Diffuse brain injury: concussion usually resolves in 6 hours.   Diffuse axonal injury due to shearing forces from high speed mvc’s.  Initial Ct will be normal despite severe coma.   Later CT’s or MRI will show punctuate hemorrhages.   Outcome for DAI is poor and any improvement takes months to years.

Monro-Kellie Doctrine: increasing volume inside fixed volume boney skull causes rapid increase in intracranial pressure.     


Cerebral perfusion pressure=MAP- ICP.   There is little data that medical care impacts outcome of brain injury.   Prevention of injury and prevention of secondary injury are keys to limiting morbidity/mortality.  Preventing hypoxia is probably the most important thing we can do to prevent secondary injury and  lower  patient mortality.   Hypotension is the second most powerful factor increasing mortality in brain injured patients.   After preventing hypoxia and hypotension, there is not much evidence that anything else helps outcome.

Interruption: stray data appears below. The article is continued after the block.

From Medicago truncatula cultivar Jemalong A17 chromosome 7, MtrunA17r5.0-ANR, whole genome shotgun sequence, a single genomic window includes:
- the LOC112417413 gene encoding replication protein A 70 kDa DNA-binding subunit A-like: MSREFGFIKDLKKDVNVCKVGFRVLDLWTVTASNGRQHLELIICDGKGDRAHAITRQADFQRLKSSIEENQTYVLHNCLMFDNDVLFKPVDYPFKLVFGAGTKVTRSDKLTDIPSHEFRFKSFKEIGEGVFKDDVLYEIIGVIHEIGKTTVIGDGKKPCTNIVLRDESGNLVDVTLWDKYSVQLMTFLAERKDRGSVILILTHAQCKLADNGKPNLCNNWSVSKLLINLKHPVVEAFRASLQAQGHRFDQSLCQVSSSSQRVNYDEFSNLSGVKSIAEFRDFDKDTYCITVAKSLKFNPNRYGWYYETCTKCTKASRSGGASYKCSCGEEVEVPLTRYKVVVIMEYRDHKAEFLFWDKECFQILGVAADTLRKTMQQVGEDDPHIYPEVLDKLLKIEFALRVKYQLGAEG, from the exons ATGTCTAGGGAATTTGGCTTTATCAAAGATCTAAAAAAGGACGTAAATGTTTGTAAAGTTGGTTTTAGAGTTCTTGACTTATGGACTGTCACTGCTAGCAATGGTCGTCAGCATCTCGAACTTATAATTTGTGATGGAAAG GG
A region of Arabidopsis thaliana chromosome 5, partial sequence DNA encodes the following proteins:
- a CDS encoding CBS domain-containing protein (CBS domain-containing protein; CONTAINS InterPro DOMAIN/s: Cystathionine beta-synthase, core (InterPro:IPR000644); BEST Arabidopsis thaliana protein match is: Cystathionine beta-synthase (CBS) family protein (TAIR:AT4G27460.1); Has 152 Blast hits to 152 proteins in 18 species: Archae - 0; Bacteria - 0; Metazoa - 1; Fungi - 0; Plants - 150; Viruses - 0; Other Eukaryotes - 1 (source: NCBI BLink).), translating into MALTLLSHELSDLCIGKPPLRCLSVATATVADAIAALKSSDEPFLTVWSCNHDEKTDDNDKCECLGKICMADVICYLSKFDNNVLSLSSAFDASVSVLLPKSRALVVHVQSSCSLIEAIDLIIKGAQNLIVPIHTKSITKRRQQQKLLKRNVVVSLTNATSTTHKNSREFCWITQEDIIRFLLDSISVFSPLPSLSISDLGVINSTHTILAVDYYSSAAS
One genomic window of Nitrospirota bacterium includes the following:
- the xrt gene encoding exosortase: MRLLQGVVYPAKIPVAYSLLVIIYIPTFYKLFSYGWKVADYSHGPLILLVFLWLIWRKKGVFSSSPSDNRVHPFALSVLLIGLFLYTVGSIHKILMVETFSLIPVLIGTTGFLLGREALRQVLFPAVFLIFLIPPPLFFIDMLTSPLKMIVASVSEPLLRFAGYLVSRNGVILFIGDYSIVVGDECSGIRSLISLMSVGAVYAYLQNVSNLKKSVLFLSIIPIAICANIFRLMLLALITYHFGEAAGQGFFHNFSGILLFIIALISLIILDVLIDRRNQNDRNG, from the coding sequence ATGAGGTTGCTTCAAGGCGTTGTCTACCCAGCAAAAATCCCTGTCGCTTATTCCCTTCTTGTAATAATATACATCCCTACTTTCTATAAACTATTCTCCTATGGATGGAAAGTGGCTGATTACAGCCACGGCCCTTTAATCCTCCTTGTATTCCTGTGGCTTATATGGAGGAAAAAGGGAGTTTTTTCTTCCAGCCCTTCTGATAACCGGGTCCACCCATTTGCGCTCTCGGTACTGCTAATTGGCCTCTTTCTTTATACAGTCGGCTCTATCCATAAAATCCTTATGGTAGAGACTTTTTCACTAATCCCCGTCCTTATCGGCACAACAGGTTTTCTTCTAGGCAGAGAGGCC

ICP monitor:  keep ICP less than 20 and CPP>60. Improved outcome in patients who respond to hyperosmolar therapy.   This means mannitol at 1gm/kg.   Mechanism is osmotic mobilization of water across blood brain  barrier.  You can get hypotension from mannitol.   Hypertonic is an option for osmotic therapy that does not cause hypotension.

Some centers are studying hypothermia and suspended animation for severe brain injury.  The current thinking is that patients need low temp cooling for prolonged time (>48 hours).

Brain oxygenation are also being studied.

Hyperventillation:  works by dropping pco2 causing vasoconstriction.  This causes decreased brain blood flow and reduction in intracranial volume/pressure.  It can however cause brain ischemia.  So it has gone out of fmavor.

Kascia Nosek comment:  If patient is breathing over the vent settings, do you sedate them to avoid hyperventilation?   Dr. Omi,  yes.

Steroids: no benefit in brain injury.

Anticonvulsants:  Phenytoin reduces the incidence of seizures in the first week but not after.

Brett Negro comment: What are criteria for using steroids?   Dr. Omi,  patients with parenchymal brain injury including subdural hematomas should get phenytoin or phosphenytoin.  Keppra may be another option.   Anticonvulsants are all stopped at about a week.

Elise comment: Ketamine is probably a good choice for an induction agent in the hypotensive brain injured patient.   The risk of increasing intracranial pressure is low and it is less likely to cause more hypotension than etomidate.